Stress Management for Kids

From the bogeyman for small children to the bogies of SATs and final exams for the college-bound, stress affects kids of all ages. The first thing a parent can do to help their child manage stress is to build a strong family unit. Include your children in family discussions and be on the lookout for stress in your kids.

Recognizing Stress in Children
Especially small children with under-developed communication skills may display stress very differently than an adult does. Often kids’ stress is internalized and most noticeable in physical symptoms such as frequent flu-like symptoms including headache, stomachache, and even nausea.

Children under stress may regress to behaviors like bedwetting, clinginess, and frequent crying. Behavioral symptoms may be extreme at both ends of a behavior spectrum. A normally active child becomes either listless or hyperactive, a usually docile child has fits of anger or a child that “acts out” becomes docile and introspective.

Some signs of stress in kids are easily confused with children’s mental disorders. For instance, if schoolwork slides or your child’s circle of friends undergoes a drastic change, it isn’t a sure sign that your child is on drugs. Situations like these may simply indicate a child’s inability to handle a stressful situation.

Helping Kids Reduce Stress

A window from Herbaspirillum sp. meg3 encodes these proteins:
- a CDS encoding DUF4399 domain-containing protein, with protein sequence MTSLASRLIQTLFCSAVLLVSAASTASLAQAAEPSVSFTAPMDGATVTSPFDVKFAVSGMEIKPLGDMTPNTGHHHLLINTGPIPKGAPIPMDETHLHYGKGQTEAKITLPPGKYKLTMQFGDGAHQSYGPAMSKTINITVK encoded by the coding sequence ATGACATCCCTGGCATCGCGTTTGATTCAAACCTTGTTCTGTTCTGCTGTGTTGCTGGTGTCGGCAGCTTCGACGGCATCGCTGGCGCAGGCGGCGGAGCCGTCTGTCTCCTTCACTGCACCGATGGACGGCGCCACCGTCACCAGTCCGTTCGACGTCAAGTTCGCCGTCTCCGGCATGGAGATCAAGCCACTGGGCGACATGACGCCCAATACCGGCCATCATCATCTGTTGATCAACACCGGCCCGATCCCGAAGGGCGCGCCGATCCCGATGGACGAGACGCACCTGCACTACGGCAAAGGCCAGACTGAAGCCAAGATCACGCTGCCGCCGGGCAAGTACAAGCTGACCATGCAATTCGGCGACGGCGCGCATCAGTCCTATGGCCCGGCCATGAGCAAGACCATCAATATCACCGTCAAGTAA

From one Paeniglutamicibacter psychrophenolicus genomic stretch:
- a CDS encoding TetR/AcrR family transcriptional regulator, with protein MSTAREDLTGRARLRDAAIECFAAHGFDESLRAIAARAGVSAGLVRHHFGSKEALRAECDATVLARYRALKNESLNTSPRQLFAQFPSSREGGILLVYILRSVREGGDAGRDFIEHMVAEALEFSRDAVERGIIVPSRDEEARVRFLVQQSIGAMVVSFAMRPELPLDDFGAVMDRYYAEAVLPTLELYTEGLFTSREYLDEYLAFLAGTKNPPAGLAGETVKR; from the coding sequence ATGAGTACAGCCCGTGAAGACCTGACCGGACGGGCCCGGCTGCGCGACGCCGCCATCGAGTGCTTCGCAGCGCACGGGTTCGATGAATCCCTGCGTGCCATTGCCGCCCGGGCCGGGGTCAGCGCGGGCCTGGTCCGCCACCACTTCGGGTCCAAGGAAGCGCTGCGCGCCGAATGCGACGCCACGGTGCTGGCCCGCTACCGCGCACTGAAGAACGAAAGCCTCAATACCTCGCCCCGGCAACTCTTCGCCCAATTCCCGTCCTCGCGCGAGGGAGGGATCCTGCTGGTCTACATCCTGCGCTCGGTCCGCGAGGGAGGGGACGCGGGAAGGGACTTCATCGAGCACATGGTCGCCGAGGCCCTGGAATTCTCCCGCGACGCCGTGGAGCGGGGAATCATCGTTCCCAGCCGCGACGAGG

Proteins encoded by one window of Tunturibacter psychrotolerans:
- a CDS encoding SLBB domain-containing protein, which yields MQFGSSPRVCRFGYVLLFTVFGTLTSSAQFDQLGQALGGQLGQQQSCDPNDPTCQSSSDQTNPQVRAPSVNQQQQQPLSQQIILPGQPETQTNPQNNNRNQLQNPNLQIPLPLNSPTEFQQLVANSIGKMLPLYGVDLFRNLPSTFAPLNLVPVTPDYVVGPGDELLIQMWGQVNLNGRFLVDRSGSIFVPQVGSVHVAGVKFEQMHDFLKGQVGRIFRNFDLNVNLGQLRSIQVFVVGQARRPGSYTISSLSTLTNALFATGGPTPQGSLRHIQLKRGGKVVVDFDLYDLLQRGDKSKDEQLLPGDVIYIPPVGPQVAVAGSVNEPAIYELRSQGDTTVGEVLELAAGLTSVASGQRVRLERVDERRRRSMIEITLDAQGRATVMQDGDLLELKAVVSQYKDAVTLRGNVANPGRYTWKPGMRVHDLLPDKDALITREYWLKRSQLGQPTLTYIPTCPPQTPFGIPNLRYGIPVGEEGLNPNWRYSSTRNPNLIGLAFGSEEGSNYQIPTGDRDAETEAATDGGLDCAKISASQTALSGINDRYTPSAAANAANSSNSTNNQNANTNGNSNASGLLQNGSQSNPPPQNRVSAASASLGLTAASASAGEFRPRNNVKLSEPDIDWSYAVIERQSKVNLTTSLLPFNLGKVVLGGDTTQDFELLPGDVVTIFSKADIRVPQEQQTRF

Children primarily learn by example. The best way to teach your child how to manage stress is by using the tools and articles at Stress Management Tips to learn to effectively manage your stressors. In addition, you can develop skills and child-oriented stress management techniques to help your kids recognize and manage their stressors.

  • Eat healthy. A healthy body is better able to withstand stress-induced illness. Schedule regular meals and snack times. Don’t allow your child to skip meals.
  • Vigorous exercise is a good stress reliever. Just like adults, kids need time to unwind. If your kids are bound to video games, television, or a computer, get them on their feet by providing and encouraging the use of active toys like balls, punch bags, and bikes. If your child presently appears to be stressed, make a point of playing with them. Time spent with your kids is a great vehicle for getting them to open up the lines of communication.
  • Be clear in setting rules and consistent with discipline. Kids live in a “black and white” world. Blurred guidelines and inconsistencies are even more confusing for them than they are for adults.
  • Gentle physical touch is a great healer. Sometimes a hug is worth more than a thousand words. Another physical stress reliever can be a gentle massage of your child’s neck and shoulders. Like you, your kids can also get knotted up with stress!
  • Learn to be a good listener. When your child wants to talk about his or her problems, don’t criticize. In addition, it isn’t always necessary to give advice. Sometimes kids just need to talk. Encourage them with open-ended questions like, “So what happened next?” “How do you feel about that?”
  • Teach your kids that everyone (including you) makes mistakes. A good start is admitting your mistakes to your children with an “I’m sorry” or “My mistake” when you goof-up. If the situation warrants, use personal examples of stressful situations you encountered during your childhood. Even if you were unsuccessful in dealing with your situation, you’ll teach your kids that you can learn from and even laugh at your own mistakes.
  • Finally, teach your kids stress relieving exercises and help them find stress reducing games they can play to reduce their stress.

Stress Reliever Games ►

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